Massachusetts Latest To Lift Hurdle To Nurse Practitioners As Covid-19 Rages

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Massachusetts Latest To Lift Hurdle To Nurse Practitioners As Covid-19 Rages

Massachusetts is the latest in a growing number of states giving direct access to nurse practitioners as momentum builds behind legislation to eliminate hurdles for patients who need primary care during the Covid-19 pandemic.

Gov. Charlie Baker, a Republican, signed into law legislation that allows nurse practitioners to practice independently, no longer requiring supervision by a physician. There are now 23 states plus the District of Columbia and two U.S. territories that have awarded full practice authority to NPs.

As retail clinics like those run by CVS Health’s Minute Clinic business have proliferated, patients have become more familiar with nurse practitioners as an option to a busy doctor’s office and quick access to treat routine maladies.

 

But policymakers are finding nurse practitioners needed to increase access to primary care and vaccinations amid a shortage of doctors and other healthcare workers, particularly during the pandemic and surge of Covid-19 cases.

“This legislation makes permanent executive orders that allowed NPs to fully respond to Covid-19 and will better position the state to rebuild and meet the health care challenges ahead,” said Leah McKinnon-Howe, a nurse practitioner and AANP’s Massachusetts state representative.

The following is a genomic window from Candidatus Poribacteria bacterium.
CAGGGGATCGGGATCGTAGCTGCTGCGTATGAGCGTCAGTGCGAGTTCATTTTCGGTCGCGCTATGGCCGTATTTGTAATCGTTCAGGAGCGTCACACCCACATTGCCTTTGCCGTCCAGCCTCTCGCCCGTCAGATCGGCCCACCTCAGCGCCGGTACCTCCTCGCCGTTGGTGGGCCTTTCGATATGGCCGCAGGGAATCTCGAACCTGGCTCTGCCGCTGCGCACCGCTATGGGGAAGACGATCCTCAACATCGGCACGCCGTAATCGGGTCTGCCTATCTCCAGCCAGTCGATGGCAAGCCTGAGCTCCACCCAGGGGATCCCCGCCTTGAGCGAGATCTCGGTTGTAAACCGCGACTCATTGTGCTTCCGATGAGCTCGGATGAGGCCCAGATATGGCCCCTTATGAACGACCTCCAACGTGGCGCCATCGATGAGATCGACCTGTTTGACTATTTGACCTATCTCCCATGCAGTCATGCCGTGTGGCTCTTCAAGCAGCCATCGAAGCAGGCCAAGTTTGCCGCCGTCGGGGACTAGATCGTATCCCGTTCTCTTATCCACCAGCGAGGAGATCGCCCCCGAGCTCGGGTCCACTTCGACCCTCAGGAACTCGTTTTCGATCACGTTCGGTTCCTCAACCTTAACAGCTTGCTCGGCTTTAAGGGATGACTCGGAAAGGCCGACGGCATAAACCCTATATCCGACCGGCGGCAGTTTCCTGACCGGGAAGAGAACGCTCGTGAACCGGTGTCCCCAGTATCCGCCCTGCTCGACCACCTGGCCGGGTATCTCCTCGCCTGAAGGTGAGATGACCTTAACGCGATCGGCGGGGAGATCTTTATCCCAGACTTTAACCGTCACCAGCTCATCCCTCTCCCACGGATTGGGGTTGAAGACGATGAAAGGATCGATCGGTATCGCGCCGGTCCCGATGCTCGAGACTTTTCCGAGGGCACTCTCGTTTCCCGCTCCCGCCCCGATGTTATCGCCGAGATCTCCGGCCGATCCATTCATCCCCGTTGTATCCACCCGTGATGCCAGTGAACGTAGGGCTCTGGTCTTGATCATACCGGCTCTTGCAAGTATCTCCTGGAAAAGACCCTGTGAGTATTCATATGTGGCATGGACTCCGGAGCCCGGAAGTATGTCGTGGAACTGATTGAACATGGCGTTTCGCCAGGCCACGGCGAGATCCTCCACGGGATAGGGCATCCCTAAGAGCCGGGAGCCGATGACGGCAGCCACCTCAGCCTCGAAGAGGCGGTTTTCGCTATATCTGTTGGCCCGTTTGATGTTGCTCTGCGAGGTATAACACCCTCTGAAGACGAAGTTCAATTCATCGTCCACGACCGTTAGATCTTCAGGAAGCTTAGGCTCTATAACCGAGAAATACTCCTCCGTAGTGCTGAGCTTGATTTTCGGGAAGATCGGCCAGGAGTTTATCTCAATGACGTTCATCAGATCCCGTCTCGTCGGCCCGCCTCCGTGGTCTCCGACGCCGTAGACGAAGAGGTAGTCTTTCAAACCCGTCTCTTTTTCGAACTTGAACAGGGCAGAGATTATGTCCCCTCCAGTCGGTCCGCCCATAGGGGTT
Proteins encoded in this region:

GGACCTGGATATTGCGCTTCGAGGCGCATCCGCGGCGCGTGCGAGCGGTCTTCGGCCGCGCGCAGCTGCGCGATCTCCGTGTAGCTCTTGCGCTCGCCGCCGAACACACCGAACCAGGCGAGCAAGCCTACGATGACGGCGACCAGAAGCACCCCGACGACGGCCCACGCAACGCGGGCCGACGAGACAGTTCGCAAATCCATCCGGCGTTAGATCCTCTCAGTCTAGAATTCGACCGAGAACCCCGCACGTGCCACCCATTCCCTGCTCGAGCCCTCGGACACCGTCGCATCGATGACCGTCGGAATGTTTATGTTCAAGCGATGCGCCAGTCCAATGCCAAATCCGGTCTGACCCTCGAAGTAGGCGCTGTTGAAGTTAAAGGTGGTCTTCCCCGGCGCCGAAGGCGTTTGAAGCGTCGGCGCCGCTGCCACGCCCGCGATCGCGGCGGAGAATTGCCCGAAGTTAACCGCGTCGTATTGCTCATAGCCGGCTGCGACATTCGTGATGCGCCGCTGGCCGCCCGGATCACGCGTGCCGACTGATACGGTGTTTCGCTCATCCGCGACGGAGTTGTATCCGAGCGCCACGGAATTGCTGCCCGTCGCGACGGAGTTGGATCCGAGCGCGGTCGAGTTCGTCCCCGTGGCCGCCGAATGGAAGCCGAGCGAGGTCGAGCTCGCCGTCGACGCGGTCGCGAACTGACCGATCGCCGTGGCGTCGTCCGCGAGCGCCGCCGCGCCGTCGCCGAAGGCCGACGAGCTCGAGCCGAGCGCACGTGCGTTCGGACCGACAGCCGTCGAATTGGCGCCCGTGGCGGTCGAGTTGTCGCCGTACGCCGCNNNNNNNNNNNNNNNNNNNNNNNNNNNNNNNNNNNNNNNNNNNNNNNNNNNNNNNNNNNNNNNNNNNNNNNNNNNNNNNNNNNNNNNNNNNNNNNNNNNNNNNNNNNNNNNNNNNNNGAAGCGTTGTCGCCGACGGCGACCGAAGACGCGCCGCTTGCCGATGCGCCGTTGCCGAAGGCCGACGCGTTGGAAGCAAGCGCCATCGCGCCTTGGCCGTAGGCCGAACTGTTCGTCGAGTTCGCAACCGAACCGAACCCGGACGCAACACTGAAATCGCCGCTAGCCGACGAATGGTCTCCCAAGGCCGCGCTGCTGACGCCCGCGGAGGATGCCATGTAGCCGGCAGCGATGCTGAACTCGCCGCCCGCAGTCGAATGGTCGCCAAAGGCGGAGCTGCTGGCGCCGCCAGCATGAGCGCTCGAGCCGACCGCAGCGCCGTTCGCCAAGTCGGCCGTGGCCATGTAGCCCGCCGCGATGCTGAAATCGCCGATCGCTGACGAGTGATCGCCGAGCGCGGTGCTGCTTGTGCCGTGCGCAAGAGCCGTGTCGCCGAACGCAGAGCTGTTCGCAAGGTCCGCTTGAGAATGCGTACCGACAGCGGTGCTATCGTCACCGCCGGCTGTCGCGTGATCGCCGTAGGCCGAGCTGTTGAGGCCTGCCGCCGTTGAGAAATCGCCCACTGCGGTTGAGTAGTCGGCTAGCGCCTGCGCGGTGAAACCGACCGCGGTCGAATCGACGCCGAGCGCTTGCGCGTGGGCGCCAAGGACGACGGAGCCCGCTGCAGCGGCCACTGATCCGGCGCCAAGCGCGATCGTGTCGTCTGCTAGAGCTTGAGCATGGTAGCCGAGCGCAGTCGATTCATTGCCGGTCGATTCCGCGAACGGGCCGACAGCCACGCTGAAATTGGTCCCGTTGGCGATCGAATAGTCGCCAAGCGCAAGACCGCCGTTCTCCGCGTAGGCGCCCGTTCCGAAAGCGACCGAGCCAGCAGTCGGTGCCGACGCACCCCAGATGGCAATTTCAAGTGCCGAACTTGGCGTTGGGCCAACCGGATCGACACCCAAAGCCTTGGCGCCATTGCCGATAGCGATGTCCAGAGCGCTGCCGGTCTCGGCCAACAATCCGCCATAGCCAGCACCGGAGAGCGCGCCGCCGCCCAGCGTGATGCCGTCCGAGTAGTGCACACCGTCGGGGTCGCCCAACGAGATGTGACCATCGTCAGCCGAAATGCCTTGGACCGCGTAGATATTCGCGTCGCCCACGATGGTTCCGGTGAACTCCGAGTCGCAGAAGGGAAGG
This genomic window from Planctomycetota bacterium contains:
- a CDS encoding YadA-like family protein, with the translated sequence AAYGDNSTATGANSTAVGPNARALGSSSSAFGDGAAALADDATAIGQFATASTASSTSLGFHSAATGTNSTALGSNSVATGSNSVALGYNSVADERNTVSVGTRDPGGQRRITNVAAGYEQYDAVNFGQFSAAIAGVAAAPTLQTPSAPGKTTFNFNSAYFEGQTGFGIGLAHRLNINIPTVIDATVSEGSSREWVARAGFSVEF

As the U.S. distributes vaccines made by Pfizer and Moderna across the country to inoculate Americans against Covid-19, nurse practitioners will be critical to the U.S. vaccination effort.

Nurse practitioners are educated to perform myriad primary care functions, diagnose, prescribe medications and conduct physical exams, but state scope-of-practice laws often prevent them from such care unless they have an agreement with an overseeing physician.

 

As the U.S. distributes vaccines made by Pfizer and Moderna across the country to inoculate Americans against Covid-19, nurse practitioners will be critical to the U.S. vaccination effort.

Nurse practitioners are educated to perform myriad primary care functions, diagnose, prescribe medications and conduct physical exams, but state scope-of-practice laws often prevent them from such care unless they have an agreement with an overseeing physician.

But the legislation signed by Baker, which also expanded coverage of telehealth services, makes permanent changes to state scope of practice rules to allow greater patient access to nurse practitioners. Several governors across the country that didn’t already have such scope of practice legislation issued executive orders last spring expanding access to medical care providers as Covid-19 cases soared and now some like Massachusetts are making the changes permanent.

“Massachusetts is the latest state to embrace a better care delivery model that recognizes NPs as part of the solution for addressing increasing health care needs,” said AANP President Sophia L. Thomas. “This decision aligns with the evidence and recommendations for NP licensure from leading health policy groups like the National Academy of Medicine. Research shows that states with Full Practice Authority maintain strong safety and quality outcomes and improve both access to care and cost savings.”

Source – https://www.forbes.com/sites/brucejapsen/2021/01/04/massachusetts-latest-to-lift-hurdle-to-nurse-practitioners-as-covid-19-rages/?sh=15eb69cd600f

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